Arthur Reginald Murphy was born on Antigua.
From the age of 12, he began working part-time in his fathers construction business. Following his secondary
school education at St. Joseph's Academy, he began this work full time while taking numerous correspondence
courses. He migrated to Canada in November 1975, to study construction management and architectural technology
(Ryerson & George Brown College). On his return to Antigua in 1980 he began his own construction business,
primarily designing and building custom homes.
As a high school student, he met archaeologist Desmond Nicholson of the Antigua Archaeological Society, and visited many archaeological sites with him. On returning to Antigua, he continued his work with Desmond, and assisted in establishing the Museum of Antigua, serving as its chairman for seven years. His interest in archaeology and heritage preservation grew as he worked along side numerous visiting field schools and academics. This led to the founding of the Betty's Hope Project and the restoration of the 18th century sugar windmill.
His hobby as an amateur archaeologist stimulated his return to Canada in 1992, to Trent University, where he completed a Master's Degree in Anthropology. With his supportive family in tow, he moved on to Calgary Alberta, to the University of Calgary, and completed a Ph.D. in Archaeology. During his years as a graduate student, Reg developed a love for teaching and taught a popular course in Caribbean Culture (Trent), and Field Methods in Caribbean Archaeology (U of C). He was also the teaching assistant in the Museology course. The Antigua Field School Program continues and remains a popular course at Calgary.
He returned to Antigua in December 1999, and began working for the National Parks Authority and Government of Antigua, as an archaeologist and Heritage Resources Development Consultant. He represents Antigua frequently at international meetings and conferences, lecturing and presenting papers on a variety of topics, including his current research, the environment, alternative energy, Antigua history, the fortifications of Antigua, and many other subjects. He spends a lot of time with teachers and school children, teaching them about their island and its rich history. At the Dockyard, he works closely with the Parks Commissioner, Anne Marie Martin, as a member of her management team, planning and developing the Parks of Antigua, advising on restoration projects, developing the heritage tourism product, and research projects in the National Park. To this end, he founded the Field Research Center, a facility dedicated to field research on Antigua.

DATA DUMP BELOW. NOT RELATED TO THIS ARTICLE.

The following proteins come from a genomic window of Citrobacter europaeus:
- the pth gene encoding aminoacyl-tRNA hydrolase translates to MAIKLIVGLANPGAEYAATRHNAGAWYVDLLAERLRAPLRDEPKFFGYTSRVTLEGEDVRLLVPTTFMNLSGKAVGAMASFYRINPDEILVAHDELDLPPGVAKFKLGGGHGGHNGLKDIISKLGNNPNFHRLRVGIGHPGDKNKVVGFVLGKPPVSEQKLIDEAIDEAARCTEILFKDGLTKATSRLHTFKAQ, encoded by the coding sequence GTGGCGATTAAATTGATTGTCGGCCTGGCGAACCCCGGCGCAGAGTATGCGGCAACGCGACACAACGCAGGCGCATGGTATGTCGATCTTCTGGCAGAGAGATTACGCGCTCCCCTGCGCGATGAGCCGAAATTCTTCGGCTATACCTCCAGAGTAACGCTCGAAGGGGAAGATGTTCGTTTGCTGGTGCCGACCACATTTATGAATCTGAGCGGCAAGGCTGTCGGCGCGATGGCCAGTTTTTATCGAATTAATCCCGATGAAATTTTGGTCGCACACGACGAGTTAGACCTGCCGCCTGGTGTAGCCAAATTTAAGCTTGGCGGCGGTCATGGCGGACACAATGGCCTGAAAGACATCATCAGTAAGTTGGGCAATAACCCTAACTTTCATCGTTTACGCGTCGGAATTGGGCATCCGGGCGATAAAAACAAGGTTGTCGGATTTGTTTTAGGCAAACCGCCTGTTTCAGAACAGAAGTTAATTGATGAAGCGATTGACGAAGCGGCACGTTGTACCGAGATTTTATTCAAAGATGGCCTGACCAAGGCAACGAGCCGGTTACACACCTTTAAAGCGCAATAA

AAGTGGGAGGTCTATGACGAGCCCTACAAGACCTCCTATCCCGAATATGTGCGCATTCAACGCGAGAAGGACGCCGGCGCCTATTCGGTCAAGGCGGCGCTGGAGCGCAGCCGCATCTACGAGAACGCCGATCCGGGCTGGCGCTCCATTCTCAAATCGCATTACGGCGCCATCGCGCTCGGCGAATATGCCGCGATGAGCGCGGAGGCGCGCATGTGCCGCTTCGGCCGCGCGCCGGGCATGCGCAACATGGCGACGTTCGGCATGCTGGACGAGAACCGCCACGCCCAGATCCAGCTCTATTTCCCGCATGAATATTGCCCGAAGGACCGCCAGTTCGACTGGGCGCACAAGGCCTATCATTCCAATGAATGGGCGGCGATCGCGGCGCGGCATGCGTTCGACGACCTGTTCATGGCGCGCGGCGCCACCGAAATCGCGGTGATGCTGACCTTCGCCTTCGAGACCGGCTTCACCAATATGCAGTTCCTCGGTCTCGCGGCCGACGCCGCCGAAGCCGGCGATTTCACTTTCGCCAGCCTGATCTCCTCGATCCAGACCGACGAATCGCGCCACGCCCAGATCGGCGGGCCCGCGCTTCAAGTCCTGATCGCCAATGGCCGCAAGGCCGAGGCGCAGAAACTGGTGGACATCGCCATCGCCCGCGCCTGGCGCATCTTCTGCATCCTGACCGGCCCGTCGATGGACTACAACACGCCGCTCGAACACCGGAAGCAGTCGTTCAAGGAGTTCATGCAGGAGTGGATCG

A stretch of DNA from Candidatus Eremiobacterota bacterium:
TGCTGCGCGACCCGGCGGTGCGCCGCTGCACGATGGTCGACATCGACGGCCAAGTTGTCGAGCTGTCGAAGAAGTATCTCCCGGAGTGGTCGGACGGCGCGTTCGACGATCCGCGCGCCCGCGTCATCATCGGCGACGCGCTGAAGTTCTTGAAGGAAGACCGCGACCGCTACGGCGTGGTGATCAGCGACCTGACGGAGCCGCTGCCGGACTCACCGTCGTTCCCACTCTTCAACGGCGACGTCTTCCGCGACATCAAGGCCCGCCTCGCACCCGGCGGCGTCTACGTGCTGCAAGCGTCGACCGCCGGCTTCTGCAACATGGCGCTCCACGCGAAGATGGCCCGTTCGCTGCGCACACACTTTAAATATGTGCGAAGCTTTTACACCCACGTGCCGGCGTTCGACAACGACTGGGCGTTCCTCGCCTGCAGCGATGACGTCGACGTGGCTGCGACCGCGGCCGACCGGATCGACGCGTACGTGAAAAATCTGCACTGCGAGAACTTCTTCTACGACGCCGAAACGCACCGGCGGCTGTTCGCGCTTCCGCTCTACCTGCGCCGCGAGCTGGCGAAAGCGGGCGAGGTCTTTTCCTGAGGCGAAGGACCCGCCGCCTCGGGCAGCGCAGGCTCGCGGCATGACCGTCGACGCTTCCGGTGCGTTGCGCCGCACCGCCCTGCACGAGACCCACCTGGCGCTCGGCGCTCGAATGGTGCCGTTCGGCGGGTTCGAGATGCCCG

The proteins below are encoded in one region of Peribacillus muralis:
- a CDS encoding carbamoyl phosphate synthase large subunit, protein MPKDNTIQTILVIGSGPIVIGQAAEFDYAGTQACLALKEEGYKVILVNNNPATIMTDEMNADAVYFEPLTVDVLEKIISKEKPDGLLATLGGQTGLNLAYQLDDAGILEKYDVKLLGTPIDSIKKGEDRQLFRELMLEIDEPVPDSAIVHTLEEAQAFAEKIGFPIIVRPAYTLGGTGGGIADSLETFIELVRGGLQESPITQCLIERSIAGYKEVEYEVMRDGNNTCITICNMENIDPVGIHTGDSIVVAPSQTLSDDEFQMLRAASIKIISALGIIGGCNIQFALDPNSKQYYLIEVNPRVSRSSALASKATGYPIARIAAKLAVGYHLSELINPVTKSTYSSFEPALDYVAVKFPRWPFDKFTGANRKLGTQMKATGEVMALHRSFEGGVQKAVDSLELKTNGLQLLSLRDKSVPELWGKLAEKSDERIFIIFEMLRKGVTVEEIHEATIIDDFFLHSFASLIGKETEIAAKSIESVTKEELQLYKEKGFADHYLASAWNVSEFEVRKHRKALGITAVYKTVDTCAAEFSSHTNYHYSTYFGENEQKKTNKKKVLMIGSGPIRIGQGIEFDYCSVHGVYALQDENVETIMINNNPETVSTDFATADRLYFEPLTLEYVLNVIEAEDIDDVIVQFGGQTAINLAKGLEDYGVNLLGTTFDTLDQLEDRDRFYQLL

Reg is an associate of the Carnegie Museum in Pittsburgh, a former director on the board of the International Association for Caribbean Archaeology, Chairman of the Betty's Hope Project, a director of the Museum of Antigua, and director of the Field Research Center. In 1997, he was awarded the Ewan P. McFarlene, Islands Magazine Award for environmental/heritage preservation, and twice nominated (2002, 2003) by George Brown College for the Ontario's Premier Award for his achievements and contribution to his country and community.
Although his primary interest is archaeology, he is deeply involved in historical preservation, restoration, and environmental issues, such as sustainable energy and biodiversity studies. His hobbies, when spare time is available, is collecting and studying old post cards and postage stamps of Antigua, replica clay pipes, swords, scuba diving, and playing musical instruments.